I’m thinking about Norman Greenbaum and his remarkable everlasting one hit wonder, his pop sing along tune Spirit in the Sky (1969).
As we are all hearing about the passing (April 22, 2013) of the incredible musician and fine human being, Richie Havens, and therefore remembering the Woodstock Festival (1969) to which his name is indelibly and karmically linked for all time, I can’t help think about Alvin Lee of Ten Years After who also just passed on March 6, 2013. Lee’s career like Havens, was catapulted forever into the stratosphere by his band’s appearance at Woodstock. The same career explosion happened to Jimi Hendrix and The Who from Woodstock. So many of the Woodstock rockers have passed that I started fantasizing about Spirit in the Sky and how many Woodstock alumni could be jamming together on the other side having a 1969 style reunion. Bob Hite of Canned Heat, Janis Joplin, John Entwistle, Keith Moon, Rick Danko, Levon Helm—all playing together I pray.
In 2009 I wrapped up a project called the Woodstock Experience, an incredible limited edition beautiful book from Genesis Publications (UK) and along with a few other fantastic people, Woodstock producer Michael Lang, Cutter LaKind and Robby Elson, we’d conducted dozens of Woodstock interviews. I’d worked on staff at Woodstock and I was determined to interview as many staff members and surviving musicians and as many audience members as I could. Between 2006 and 2009 we were shocked constantly as one talented musician after another passed on and their stories went away with them – up in smoke and gone forever. But because of the incredible Woodstock documentary, their performances at least from that show are still with us.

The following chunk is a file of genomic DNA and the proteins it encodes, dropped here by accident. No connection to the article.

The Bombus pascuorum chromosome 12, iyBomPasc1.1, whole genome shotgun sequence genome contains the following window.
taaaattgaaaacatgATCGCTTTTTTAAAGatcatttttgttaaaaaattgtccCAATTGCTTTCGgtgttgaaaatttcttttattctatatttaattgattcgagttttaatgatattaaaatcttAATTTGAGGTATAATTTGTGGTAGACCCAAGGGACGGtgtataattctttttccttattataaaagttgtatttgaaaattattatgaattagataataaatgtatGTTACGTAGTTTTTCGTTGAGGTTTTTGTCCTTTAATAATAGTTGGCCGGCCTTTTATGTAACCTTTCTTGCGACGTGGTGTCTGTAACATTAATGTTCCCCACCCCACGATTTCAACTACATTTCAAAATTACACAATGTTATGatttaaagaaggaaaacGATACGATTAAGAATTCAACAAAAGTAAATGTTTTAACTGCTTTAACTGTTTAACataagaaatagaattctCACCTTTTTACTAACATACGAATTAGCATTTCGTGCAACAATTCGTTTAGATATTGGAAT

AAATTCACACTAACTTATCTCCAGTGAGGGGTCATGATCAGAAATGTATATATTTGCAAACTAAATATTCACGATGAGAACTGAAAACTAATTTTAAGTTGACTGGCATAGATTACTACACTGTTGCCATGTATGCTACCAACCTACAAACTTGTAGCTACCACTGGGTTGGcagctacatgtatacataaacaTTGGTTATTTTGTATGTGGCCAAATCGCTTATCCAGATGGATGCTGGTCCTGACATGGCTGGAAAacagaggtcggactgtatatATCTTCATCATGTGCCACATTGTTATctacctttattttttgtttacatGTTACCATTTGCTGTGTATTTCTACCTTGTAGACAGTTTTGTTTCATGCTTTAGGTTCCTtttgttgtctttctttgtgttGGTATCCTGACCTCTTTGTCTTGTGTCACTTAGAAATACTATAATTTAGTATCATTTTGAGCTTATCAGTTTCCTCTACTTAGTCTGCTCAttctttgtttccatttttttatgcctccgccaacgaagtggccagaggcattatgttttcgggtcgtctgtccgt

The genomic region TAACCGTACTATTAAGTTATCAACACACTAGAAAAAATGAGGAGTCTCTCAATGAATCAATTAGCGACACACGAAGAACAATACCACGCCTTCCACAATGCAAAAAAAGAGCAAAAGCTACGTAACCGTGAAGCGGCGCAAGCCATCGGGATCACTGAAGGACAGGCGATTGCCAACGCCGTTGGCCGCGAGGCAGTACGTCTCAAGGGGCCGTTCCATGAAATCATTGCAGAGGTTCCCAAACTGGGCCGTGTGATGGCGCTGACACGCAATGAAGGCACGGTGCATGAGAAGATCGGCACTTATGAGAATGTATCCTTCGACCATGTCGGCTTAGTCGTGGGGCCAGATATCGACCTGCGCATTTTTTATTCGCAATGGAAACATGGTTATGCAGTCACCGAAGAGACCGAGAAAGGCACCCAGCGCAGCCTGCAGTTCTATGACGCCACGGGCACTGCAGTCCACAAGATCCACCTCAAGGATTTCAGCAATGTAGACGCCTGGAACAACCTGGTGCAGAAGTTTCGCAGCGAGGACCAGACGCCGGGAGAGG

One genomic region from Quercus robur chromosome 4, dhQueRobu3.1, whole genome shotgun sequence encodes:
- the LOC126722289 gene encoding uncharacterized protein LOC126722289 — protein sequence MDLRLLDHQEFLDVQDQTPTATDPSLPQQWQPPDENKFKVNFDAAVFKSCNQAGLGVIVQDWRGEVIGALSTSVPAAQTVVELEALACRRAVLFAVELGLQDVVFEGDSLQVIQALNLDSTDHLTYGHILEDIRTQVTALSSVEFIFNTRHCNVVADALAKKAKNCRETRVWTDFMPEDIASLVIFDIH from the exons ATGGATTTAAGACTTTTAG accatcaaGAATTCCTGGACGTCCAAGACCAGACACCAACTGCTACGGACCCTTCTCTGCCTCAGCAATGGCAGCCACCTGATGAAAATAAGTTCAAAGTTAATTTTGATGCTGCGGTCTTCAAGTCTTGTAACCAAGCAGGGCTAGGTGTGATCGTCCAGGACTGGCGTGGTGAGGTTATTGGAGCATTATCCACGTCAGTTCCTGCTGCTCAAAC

So Back to Richie Havens. His story is well known. He opened the show, unintentionally and certainly not booked to open, for hours singing and making up songs, including the now iconic Freedom song– on the spot, while Woodstock techs scrambled to get the sound system working and ready to electrify. Richie was good natured and toothless at the time, one of the things people remember, and just riffing and of course, this is now all the stuff of a rock legend. Woodstock put him on the map and he knew it. He even told the AP in a 2009 interview:
“Everything in my life, and so many others’, is attached to that train.”
Photo courtesy of: Dan Garson’s Woodstock Experience
After Woodstock, Richie got not only teeth but commercial success and constant bookings and a few hits here and there. He sang jingles and made money but was always humble and always deeply respected as a kind of treasure. I spoke to an old friend today, a musician who lives in Hawaii, who remembered meeting him outside one of the folk clubs of the early 60s in Greenwich Village and what a gentle man (two words!) he was then and remained so.
I went to Pete Seeger’s 90th birthday concert at Madison Square Garden in New York with Michael Lang, my dear friend and Woodstock producer, and we ran into Richie in the backstage area. He was as warm and dear right there as he always was on stage, a gracious generous soul – for all to see and experience.
Richie Havens had humanity and beauty that shined through his voice, and a sincerity and authenticity that was as unique as his many memorable songs. Rest in Peace Richie Havens, you’ve given all of us so much peace with your voice.
Richie, we love you.